Ask an RD: Lauren Versweyveld, Registered Dietitian

Welcome to our newest series, “Ask an RD!” Each week, we’ll interview licensed nutrition professionals and answer your unique nutrition questions. Our first dietitian is Lauren Versweyveld, featuring Registered Dietitian and marathon runner, Lauren Versweyveld. Please note, the majority of this interview is paraphrased from a phone conversation. Learn more about Lauren below!

“I am both a long distance runner and Registered Dietitian. I have a half marathon PR of 1:19.14 (winner of Rock N’ Roll Dallas Half Marathon 2015) and a marathon PR of 2:51.32 (Grandma’s Marathon 2015). I love talking about how running and proper nutrition go hand-in-hand. As a former college track/cross-country athlete, I fully understand the pressures to be thin and the impact this “thinness” can have on a runners health and eventually performance.

Currently, working full time and training for half/full marathons, the importance of proper nutrition continues to be extremely vital in order to continue doing the sport that I love. I really enjoy following Strong Runner Chicks website, Facebook, and Instagram – and [am] honored to be part of this awesome resource for female distance runners on the importance of proper nutrition in distance running.”

  1. Please introduce yourself! What do you do? I am a Registered Dietitian, Licensed Dietitian and Certified Diabetes Educator. I have always had a passion and joy for running; it’s been a stress-reliever. As a dietitian, being an example for patients and exercising ourselves is highly important. 
  2. What do you believe are the benefits of working with a sports dietitian? There are many benefits; especially if someone is confused about what different food groups are and how important they are – each dietitian can help with that. Each person is so different, so we can’t follow blanket statements. Meeting with a dietitian helps you discover what works best for you.
  3. How do you typically approach the subject of fueling? I work at a pediatric hospital in endocrinology, so it involves a lot of weight management and diabetes. I individualize nutrition advice to each client that comes in.
  4. What do you think is the biggest misconception runners have about fueling? With the low-carb phase, there is a lot of hype around lowering carbs that has trickled into the running community. Carbohydrates are the body’s preferred source of energy and it’s essential that as runners, we are getting an adequate amount of them.
  5. “Intuitive eating” is a hot topic. How can an athlete determine their energy needs and balance listening to their hunger cues versus making sure they are meeting their energy requirements? “The body does, to an extent, tell you what it needs. After my second marathon, I was craving potato chips and I hate potato chips. My body was low on salt and that’s what it needed.” Get in protein and carbs, it doesn’t have to be a massive quantity. Tune into what your body needs and make sure to get in all of those food groups.”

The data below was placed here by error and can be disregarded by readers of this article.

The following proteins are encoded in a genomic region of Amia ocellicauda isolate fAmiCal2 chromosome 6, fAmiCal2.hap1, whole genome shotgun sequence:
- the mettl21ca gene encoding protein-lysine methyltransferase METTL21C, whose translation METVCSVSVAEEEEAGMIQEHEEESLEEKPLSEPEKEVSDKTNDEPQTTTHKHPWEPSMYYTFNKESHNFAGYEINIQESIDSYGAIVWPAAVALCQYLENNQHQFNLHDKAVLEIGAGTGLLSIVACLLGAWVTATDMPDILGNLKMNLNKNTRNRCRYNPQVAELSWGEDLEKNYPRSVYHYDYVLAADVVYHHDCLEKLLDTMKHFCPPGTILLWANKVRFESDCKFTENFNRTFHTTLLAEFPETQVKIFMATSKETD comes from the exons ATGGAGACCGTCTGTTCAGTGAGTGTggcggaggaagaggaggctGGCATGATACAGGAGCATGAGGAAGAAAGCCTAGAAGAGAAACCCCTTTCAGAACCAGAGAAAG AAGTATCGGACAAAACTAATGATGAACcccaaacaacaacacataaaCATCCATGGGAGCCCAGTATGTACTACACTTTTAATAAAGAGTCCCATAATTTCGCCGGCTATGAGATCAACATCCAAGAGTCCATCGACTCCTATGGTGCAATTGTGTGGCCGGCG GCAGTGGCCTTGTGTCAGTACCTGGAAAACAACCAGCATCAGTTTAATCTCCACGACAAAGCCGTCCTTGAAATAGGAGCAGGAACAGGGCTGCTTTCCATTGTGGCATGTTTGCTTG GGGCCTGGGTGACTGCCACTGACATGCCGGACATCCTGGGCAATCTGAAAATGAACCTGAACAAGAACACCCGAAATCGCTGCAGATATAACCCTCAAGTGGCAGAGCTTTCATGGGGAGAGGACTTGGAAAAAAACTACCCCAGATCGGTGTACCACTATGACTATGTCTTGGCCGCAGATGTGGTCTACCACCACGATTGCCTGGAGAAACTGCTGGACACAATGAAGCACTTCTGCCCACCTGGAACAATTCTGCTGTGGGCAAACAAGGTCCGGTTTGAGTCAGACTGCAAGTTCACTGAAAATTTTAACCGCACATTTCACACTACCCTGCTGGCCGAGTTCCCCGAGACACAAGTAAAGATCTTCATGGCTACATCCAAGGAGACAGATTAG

6. What advice would you give to an athlete struggling with body image and comparison or wanting to lose weight? “It is really difficult in the running world because we typically are type A, competitive personality, which leads comparing ourselves to others. It really comes down to knowing that you’re fueling your body correctly and that will lead to the best performances. I’ve seen athletes win 5k’s of all different sizes, so that doesn’t dictate how fast you are going to run.”
  7. Sum up your nutrition philosophy into a single sentence: Nutrition is individualized. There is no one size fits all approach.
  8. What is the best piece of advice you’ve ever received regarding (sports) nutrition? 
    2013 Chicago Rock n Roll Half MarathonChicago, IL July 21, 2013. Photo: Victah Sailer@Photo RunVictah1111@aol.com631-741-1865www.photorun.NET.

    One of my college coaches used to always say “if the furnace is hot enough, it will burn.” You have to think about, it is so important that so many athletes skimp on that. It is okay to have ice cream and enjoy those things. You are putting your body through a lot so you have room for those things.”

  9. What does being a strong runner mean to you? “Being a strong runner means being able to get in high quality training because you are fueling. If you do not fuel your body well, it’s eventually going to catch up to you and you’ll get injured.”
  10. What is your current favorite runner-fueling friendly resource? Competitive Running, Runner’s World, and of course, Run Fast. Eat Slow. 🙂
  11. Any final words of wisdom? “Everyone’s different: one person’s calorie needs might be different from another. As a dietitian, it’s my job to individualize specific needs for optimal energy.”
  12. What services do you offer and where can we find you? (Social media, blog, website, private practice, etc).  Feel free to email if you have any further questions following this interview and/or you can connect with Lauren Versweyveld on Instagram at @lverswey.

Did you enjoy our interview with Lauren Versweyveld? Tag us at @StrongRunChicks to let us know! For the entire “Ask an RD” series, go here. 

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Disclaimer:  Keep in mind that this is generalized dietary advice not meant to prescribe, treat or cure any special conditions. Please seek out individualized help from a Registered Dietitian or licensed medical professional before making any dietary changes.

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Author: Megan

Founder of Strong Runner Chicks. Avid steeplechaser, distance runner and certified personal trainer. Lover of coffee, carrot cake, and anything avocado.

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